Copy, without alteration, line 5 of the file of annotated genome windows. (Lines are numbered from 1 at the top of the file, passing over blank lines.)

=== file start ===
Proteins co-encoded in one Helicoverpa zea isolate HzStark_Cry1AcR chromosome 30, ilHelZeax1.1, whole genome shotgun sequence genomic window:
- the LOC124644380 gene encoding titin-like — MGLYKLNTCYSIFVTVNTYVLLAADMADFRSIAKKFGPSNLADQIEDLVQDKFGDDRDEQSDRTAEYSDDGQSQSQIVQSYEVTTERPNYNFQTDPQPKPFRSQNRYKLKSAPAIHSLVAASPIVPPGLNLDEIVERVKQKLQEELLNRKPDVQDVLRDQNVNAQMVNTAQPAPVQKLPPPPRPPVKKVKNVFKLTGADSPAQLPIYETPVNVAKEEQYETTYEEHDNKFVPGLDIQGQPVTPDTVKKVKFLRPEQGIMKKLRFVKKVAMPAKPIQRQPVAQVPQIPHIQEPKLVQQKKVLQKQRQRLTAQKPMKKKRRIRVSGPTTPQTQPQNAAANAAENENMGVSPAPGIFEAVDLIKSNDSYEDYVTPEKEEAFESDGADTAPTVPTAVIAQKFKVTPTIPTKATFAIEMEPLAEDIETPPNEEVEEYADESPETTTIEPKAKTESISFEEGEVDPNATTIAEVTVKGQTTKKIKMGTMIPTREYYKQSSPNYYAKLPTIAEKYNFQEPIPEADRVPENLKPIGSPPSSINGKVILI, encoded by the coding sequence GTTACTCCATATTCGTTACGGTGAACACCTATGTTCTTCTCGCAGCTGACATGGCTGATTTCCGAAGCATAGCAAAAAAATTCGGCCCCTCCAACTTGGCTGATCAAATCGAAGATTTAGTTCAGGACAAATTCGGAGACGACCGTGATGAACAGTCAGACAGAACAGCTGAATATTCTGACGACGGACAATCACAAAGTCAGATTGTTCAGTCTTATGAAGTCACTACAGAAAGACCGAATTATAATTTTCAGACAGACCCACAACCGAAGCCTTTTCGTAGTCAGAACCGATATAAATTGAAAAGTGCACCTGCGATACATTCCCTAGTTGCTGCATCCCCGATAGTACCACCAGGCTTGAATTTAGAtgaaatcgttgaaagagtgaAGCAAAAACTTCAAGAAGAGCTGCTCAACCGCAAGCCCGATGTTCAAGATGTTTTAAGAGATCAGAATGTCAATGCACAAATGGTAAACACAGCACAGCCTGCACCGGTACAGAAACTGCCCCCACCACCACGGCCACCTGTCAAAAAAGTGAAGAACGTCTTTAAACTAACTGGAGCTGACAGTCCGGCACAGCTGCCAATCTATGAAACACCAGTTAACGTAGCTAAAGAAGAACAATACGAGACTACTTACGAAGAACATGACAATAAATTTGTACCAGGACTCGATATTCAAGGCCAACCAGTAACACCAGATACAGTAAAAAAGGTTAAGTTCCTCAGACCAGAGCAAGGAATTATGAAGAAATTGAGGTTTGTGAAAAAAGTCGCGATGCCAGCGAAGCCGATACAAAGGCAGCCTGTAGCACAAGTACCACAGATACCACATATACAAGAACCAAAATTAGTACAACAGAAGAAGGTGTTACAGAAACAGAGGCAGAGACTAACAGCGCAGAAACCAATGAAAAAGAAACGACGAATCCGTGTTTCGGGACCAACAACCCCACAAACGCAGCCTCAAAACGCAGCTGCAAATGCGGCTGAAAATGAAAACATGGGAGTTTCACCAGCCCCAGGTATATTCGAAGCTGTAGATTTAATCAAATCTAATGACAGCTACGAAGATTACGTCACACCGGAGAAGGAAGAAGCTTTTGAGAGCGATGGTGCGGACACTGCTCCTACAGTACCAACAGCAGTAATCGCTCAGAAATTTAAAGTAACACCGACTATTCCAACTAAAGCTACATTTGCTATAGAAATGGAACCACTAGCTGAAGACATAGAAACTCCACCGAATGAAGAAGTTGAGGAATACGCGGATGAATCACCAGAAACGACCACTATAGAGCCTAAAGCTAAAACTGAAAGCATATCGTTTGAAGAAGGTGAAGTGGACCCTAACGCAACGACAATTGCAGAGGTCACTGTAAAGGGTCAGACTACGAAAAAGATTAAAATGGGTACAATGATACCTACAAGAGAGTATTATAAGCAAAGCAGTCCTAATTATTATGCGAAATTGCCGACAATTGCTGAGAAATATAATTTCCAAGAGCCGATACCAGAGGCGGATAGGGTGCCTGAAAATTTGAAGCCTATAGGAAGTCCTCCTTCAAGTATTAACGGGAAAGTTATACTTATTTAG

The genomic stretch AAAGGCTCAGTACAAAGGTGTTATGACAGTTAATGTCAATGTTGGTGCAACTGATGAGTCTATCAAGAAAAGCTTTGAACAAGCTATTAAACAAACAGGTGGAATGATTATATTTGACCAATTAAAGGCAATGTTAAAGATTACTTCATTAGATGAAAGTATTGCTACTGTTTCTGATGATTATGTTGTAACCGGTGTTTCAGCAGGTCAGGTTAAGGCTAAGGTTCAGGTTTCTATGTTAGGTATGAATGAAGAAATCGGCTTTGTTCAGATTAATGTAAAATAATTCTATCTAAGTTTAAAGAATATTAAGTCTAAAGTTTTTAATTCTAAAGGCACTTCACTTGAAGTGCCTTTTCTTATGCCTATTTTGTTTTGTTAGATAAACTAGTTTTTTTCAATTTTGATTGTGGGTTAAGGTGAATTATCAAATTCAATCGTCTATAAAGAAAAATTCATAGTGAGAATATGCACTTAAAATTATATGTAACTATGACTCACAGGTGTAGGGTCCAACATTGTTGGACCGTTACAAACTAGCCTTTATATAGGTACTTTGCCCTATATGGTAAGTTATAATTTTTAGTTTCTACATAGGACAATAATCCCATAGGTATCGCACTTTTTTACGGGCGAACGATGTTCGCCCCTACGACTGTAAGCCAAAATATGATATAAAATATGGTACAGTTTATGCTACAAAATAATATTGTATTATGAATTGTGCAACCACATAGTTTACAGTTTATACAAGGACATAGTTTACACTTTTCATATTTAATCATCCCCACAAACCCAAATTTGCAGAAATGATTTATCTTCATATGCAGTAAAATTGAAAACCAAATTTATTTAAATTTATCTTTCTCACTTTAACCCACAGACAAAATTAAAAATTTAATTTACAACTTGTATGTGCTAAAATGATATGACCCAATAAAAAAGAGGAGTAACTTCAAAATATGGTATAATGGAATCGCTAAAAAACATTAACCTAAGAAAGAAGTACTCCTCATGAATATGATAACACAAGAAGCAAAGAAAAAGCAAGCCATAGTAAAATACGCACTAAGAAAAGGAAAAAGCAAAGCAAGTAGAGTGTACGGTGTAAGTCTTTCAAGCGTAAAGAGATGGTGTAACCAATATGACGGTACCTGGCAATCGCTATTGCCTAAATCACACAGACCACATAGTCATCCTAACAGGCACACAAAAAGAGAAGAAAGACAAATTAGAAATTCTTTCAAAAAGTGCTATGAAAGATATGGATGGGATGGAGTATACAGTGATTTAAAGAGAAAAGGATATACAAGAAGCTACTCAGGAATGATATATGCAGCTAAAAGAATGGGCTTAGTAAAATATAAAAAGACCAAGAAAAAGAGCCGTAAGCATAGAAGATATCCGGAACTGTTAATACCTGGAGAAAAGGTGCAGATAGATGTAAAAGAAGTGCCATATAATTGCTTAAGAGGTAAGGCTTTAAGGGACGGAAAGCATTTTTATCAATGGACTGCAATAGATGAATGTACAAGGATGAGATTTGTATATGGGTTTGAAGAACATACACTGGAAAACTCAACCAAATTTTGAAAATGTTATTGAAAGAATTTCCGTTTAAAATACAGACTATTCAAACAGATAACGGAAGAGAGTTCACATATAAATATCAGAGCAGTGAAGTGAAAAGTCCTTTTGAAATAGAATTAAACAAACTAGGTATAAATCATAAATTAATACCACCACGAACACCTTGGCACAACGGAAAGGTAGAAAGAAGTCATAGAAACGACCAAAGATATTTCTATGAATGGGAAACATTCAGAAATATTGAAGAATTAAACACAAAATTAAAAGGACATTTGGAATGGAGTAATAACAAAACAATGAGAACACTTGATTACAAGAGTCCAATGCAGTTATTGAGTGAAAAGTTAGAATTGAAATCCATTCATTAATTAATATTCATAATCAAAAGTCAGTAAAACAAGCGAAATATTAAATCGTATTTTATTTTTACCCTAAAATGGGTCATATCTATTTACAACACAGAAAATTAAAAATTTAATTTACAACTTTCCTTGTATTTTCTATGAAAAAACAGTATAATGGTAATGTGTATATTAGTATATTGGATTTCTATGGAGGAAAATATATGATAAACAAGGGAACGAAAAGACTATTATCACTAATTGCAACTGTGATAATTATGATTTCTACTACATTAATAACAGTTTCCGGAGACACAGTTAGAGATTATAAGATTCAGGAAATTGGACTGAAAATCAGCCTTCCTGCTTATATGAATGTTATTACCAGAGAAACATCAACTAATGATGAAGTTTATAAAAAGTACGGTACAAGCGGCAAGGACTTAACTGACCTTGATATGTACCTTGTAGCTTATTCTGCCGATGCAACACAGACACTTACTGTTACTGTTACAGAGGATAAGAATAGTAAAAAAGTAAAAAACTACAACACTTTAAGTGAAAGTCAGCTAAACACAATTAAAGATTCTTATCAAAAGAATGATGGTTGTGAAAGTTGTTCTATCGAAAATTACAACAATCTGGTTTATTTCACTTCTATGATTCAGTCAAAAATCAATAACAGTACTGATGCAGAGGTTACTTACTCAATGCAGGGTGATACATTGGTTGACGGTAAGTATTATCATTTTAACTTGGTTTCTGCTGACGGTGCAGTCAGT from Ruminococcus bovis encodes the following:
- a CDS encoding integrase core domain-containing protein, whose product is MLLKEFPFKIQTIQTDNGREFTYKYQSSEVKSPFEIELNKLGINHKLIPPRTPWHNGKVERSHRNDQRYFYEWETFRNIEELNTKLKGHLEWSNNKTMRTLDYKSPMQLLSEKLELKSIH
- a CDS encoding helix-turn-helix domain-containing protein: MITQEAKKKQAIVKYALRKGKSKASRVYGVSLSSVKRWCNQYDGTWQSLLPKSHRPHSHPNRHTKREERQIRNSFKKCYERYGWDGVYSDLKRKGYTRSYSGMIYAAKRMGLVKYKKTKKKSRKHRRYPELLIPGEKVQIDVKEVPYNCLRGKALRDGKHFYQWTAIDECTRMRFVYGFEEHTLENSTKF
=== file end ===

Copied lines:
- a CDS encoding helix-turn-helix domain-containing protein: MITQEAKKKQAIVKYALRKGKSKASRVYGVSLSSVKRWCNQYDGTWQSLLPKSHRPHSHPNRHTKREERQIRNSFKKCYERYGWDGVYSDLKRKGYTRSYSGMIYAAKRMGLVKYKKTKKKSRKHRRYPELLIPGEKVQIDVKEVPYNCLRGKALRDGKHFYQWTAIDECTRMRFVYGFEEHTLENSTKF